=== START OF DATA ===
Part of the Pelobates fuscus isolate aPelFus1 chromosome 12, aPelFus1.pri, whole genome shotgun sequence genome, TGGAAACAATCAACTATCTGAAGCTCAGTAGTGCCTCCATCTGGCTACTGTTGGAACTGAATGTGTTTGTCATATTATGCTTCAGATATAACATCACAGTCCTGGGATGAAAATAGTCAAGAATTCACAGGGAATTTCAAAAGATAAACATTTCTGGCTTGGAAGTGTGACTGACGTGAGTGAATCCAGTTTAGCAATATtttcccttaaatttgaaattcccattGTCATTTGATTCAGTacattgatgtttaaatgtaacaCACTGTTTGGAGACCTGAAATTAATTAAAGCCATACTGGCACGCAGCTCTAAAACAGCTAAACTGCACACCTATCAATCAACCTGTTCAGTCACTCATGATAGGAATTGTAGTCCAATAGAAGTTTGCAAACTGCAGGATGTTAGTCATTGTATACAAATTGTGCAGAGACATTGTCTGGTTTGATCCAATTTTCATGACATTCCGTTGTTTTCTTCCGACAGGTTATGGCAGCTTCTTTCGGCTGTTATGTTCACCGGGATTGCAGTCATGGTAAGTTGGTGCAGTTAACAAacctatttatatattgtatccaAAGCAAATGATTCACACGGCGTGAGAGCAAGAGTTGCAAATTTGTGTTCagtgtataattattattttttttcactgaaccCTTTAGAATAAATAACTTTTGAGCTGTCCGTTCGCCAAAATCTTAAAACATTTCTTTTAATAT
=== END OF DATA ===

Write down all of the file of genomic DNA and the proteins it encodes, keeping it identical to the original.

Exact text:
Part of the Pelobates fuscus isolate aPelFus1 chromosome 12, aPelFus1.pri, whole genome shotgun sequence genome, TGGAAACAATCAACTATCTGAAGCTCAGTAGTGCCTCCATCTGGCTACTGTTGGAACTGAATGTGTTTGTCATATTATGCTTCAGATATAACATCACAGTCCTGGGATGAAAATAGTCAAGAATTCACAGGGAATTTCAAAAGATAAACATTTCTGGCTTGGAAGTGTGACTGACGTGAGTGAATCCAGTTTAGCAATATtttcccttaaatttgaaattcccattGTCATTTGATTCAGTacattgatgtttaaatgtaacaCACTGTTTGGAGACCTGAAATTAATTAAAGCCATACTGGCACGCAGCTCTAAAACAGCTAAACTGCACACCTATCAATCAACCTGTTCAGTCACTCATGATAGGAATTGTAGTCCAATAGAAGTTTGCAAACTGCAGGATGTTAGTCATTGTATACAAATTGTGCAGAGACATTGTCTGGTTTGATCCAATTTTCATGACATTCCGTTGTTTTCTTCCGACAGGTTATGGCAGCTTCTTTCGGCTGTTATGTTCACCGGGATTGCAGTCATGGTAAGTTGGTGCAGTTAACAAacctatttatatattgtatccaAAGCAAATGATTCACACGGCGTGAGAGCAAGAGTTGCAAATTTGTGTTCagtgtataattattattttttttcactgaaccCTTTAGAATAAATAACTTTTGAGCTGTCCGTTCGCCAAAATCTTAAAACATTTCTTTTAATAT